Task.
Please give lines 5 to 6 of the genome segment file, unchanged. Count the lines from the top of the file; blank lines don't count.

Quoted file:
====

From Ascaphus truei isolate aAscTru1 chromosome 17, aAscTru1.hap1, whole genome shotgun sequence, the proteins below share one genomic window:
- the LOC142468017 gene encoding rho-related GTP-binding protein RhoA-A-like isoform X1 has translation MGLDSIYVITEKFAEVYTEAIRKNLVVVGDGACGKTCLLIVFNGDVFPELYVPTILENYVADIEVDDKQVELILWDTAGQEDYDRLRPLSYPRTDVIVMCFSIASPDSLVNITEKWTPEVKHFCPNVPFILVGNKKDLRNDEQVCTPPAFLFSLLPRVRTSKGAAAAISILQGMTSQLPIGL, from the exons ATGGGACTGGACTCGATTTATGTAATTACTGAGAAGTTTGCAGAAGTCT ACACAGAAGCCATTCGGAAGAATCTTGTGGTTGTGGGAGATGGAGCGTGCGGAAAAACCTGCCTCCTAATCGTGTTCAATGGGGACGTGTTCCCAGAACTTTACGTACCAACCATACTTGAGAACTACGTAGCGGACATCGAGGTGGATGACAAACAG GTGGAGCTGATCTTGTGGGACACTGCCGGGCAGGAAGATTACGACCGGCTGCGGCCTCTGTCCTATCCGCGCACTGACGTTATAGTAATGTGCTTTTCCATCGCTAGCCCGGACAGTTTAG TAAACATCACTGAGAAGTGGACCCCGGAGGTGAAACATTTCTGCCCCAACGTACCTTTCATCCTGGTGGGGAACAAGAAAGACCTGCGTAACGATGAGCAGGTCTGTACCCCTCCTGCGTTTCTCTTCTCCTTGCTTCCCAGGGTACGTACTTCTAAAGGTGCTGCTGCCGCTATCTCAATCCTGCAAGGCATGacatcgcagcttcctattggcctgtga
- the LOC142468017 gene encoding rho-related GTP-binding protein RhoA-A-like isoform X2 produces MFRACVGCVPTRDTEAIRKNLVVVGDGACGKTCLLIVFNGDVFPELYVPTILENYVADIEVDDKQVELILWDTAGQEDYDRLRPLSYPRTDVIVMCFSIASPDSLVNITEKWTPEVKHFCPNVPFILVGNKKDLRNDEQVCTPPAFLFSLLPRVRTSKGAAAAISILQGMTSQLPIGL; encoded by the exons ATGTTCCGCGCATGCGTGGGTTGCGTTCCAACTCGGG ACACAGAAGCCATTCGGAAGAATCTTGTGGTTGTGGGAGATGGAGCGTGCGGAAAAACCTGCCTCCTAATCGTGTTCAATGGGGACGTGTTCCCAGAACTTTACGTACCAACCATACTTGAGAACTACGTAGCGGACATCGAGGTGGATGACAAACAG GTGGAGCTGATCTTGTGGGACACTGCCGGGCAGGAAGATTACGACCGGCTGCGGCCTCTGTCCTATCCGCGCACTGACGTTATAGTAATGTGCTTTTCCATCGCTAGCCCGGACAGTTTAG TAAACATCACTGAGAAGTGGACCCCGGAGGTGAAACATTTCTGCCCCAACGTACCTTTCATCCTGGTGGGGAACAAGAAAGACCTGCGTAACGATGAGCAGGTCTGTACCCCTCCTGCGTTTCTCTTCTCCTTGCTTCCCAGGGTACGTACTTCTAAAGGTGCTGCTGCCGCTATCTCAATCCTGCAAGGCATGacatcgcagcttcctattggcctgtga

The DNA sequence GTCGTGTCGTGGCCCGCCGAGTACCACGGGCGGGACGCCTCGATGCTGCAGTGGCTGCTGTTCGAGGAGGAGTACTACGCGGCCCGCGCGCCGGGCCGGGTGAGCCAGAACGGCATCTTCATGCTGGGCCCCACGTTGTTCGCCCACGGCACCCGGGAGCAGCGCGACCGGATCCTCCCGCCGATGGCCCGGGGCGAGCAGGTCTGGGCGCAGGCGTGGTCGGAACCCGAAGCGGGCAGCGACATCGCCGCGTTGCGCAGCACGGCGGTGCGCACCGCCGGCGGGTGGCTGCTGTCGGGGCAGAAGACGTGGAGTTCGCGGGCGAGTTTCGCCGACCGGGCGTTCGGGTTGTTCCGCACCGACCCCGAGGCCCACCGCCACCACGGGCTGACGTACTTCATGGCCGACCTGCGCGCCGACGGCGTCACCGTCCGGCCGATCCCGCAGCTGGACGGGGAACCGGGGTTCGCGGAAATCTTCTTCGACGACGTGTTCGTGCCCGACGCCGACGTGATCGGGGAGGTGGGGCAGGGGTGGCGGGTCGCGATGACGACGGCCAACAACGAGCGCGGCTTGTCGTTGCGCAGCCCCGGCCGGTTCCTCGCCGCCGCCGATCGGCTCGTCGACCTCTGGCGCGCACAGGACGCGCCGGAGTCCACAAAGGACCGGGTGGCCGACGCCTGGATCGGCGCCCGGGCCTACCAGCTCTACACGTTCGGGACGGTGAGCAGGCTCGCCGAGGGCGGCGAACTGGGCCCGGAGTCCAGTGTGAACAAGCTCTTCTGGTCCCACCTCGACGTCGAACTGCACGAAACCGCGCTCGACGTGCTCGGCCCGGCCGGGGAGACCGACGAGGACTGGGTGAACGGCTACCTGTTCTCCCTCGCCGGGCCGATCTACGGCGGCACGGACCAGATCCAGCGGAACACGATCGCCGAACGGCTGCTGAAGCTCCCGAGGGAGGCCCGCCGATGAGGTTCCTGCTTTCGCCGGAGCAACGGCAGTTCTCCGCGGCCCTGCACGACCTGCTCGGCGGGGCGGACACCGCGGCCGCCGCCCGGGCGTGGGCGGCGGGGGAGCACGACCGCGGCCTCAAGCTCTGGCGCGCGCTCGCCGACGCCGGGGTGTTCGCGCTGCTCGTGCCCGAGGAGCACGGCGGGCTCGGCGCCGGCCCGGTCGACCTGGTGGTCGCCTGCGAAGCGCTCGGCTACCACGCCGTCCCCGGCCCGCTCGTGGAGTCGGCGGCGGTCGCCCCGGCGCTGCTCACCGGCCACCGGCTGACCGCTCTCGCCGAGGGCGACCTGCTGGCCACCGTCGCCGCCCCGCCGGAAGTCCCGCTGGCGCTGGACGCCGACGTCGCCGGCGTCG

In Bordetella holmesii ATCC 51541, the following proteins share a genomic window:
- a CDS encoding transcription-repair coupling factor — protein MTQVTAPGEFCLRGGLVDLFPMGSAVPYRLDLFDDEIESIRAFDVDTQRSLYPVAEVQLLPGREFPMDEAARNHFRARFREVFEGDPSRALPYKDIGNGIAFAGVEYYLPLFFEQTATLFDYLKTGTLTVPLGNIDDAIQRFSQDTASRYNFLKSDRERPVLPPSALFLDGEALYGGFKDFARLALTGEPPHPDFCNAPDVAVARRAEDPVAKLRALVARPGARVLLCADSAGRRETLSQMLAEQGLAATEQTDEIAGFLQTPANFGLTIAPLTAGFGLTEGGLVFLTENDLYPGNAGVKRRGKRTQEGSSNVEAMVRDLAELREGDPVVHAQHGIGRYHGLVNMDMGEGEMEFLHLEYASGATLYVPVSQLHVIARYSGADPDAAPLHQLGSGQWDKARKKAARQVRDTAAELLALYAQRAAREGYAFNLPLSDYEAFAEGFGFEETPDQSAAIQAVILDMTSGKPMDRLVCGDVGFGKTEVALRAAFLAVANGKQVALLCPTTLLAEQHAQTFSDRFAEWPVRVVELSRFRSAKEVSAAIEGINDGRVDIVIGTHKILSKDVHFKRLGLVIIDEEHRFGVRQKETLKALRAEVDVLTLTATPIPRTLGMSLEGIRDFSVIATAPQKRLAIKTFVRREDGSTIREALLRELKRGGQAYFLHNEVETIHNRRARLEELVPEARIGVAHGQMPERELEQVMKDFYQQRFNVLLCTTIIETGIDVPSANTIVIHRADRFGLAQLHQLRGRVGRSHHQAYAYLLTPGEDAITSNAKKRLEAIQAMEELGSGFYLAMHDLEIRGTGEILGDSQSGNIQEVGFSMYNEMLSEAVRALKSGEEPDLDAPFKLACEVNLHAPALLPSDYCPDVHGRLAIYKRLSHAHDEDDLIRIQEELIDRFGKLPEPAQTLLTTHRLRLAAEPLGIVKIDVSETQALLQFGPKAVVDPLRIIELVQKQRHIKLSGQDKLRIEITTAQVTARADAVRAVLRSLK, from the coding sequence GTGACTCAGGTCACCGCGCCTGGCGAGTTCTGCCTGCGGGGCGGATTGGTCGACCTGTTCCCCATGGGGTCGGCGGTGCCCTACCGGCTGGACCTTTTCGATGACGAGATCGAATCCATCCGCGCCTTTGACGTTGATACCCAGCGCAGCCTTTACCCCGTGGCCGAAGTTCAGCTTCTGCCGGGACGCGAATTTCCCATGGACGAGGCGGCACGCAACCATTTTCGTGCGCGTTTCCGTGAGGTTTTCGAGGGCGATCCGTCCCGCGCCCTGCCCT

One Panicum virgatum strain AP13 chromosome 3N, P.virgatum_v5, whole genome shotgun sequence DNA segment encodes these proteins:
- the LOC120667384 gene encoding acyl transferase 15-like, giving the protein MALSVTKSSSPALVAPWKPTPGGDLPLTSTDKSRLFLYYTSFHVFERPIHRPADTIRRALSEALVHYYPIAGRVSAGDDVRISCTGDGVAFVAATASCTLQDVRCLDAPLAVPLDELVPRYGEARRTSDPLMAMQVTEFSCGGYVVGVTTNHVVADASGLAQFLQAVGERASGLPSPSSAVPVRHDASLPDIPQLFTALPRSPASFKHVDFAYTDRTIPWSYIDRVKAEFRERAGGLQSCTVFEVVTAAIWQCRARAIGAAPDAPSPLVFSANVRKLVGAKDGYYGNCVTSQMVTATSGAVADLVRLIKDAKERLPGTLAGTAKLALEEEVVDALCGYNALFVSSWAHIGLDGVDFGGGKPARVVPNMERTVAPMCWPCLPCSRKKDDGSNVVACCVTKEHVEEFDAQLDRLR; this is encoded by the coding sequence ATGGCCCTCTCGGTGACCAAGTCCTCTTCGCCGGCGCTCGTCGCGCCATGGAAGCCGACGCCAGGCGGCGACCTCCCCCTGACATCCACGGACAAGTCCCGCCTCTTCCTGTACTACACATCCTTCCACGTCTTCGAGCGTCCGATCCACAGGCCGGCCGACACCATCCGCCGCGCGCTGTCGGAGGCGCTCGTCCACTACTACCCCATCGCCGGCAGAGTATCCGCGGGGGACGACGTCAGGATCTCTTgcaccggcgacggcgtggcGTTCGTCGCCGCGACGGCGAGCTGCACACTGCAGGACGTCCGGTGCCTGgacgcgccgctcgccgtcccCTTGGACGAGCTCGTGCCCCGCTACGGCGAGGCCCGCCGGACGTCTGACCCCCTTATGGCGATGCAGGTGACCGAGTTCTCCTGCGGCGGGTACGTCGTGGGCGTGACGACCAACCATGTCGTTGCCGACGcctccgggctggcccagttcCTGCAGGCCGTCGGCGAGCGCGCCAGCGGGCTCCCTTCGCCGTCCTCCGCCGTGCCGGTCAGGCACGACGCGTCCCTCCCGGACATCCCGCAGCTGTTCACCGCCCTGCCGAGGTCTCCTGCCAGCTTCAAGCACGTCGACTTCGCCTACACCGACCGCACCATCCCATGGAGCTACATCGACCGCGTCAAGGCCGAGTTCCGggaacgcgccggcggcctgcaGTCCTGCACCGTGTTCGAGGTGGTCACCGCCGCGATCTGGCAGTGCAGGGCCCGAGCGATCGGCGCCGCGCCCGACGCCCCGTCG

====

In Bordetella holmesii ATCC 51541, the following proteins share a genomic window:
- a CDS encoding transcription-repair coupling factor — protein MTQVTAPGEFCLRGGLVDLFPMGSAVPYRLDLFDDEIESIRAFDVDTQRSLYPVAEVQLLPGREFPMDEAARNHFRARFREVFEGDPSRALPYKDIGNGIAFAGVEYYLPLFFEQTATLFDYLKTGTLTVPLGNIDDAIQRFSQDTASRYNFLKSDRERPVLPPSALFLDGEALYGGFKDFARLALTGEPPHPDFCNAPDVAVARRAEDPVAKLRALVARPGARVLLCADSAGRRETLSQMLAEQGLAATEQTDEIAGFLQTPANFGLTIAPLTAGFGLTEGGLVFLTENDLYPGNAGVKRRGKRTQEGSSNVEAMVRDLAELREGDPVVHAQHGIGRYHGLVNMDMGEGEMEFLHLEYASGATLYVPVSQLHVIARYSGADPDAAPLHQLGSGQWDKARKKAARQVRDTAAELLALYAQRAAREGYAFNLPLSDYEAFAEGFGFEETPDQSAAIQAVILDMTSGKPMDRLVCGDVGFGKTEVALRAAFLAVANGKQVALLCPTTLLAEQHAQTFSDRFAEWPVRVVELSRFRSAKEVSAAIEGINDGRVDIVIGTHKILSKDVHFKRLGLVIIDEEHRFGVRQKETLKALRAEVDVLTLTATPIPRTLGMSLEGIRDFSVIATAPQKRLAIKTFVRREDGSTIREALLRELKRGGQAYFLHNEVETIHNRRARLEELVPEARIGVAHGQMPERELEQVMKDFYQQRFNVLLCTTIIETGIDVPSANTIVIHRADRFGLAQLHQLRGRVGRSHHQAYAYLLTPGEDAITSNAKKRLEAIQAMEELGSGFYLAMHDLEIRGTGEILGDSQSGNIQEVGFSMYNEMLSEAVRALKSGEEPDLDAPFKLACEVNLHAPALLPSDYCPDVHGRLAIYKRLSHAHDEDDLIRIQEELIDRFGKLPEPAQTLLTTHRLRLAAEPLGIVKIDVSETQALLQFGPKAVVDPLRIIELVQKQRHIKLSGQDKLRIEITTAQVTARADAVRAVLRSLK, from the coding sequence GTGACTCAGGTCACCGCGCCTGGCGAGTTCTGCCTGCGGGGCGGATTGGTCGACCTGTTCCCCATGGGGTCGGCGGTGCCCTACCGGCTGGACCTTTTCGATGACGAGATCGAATCCATCCGCGCCTTTGACGTTGATACCCAGCGCAGCCTTTACCCCGTGGCCGAAGTTCAGCTTCTGCCGGGACGCGAATTTCCCATGGACGAGGCGGCACGCAACCATTTTCGTGCGCGTTTCCGTGAGGTTTTCGAGGGCGATCCGTCCCGCGCCCTGCCCT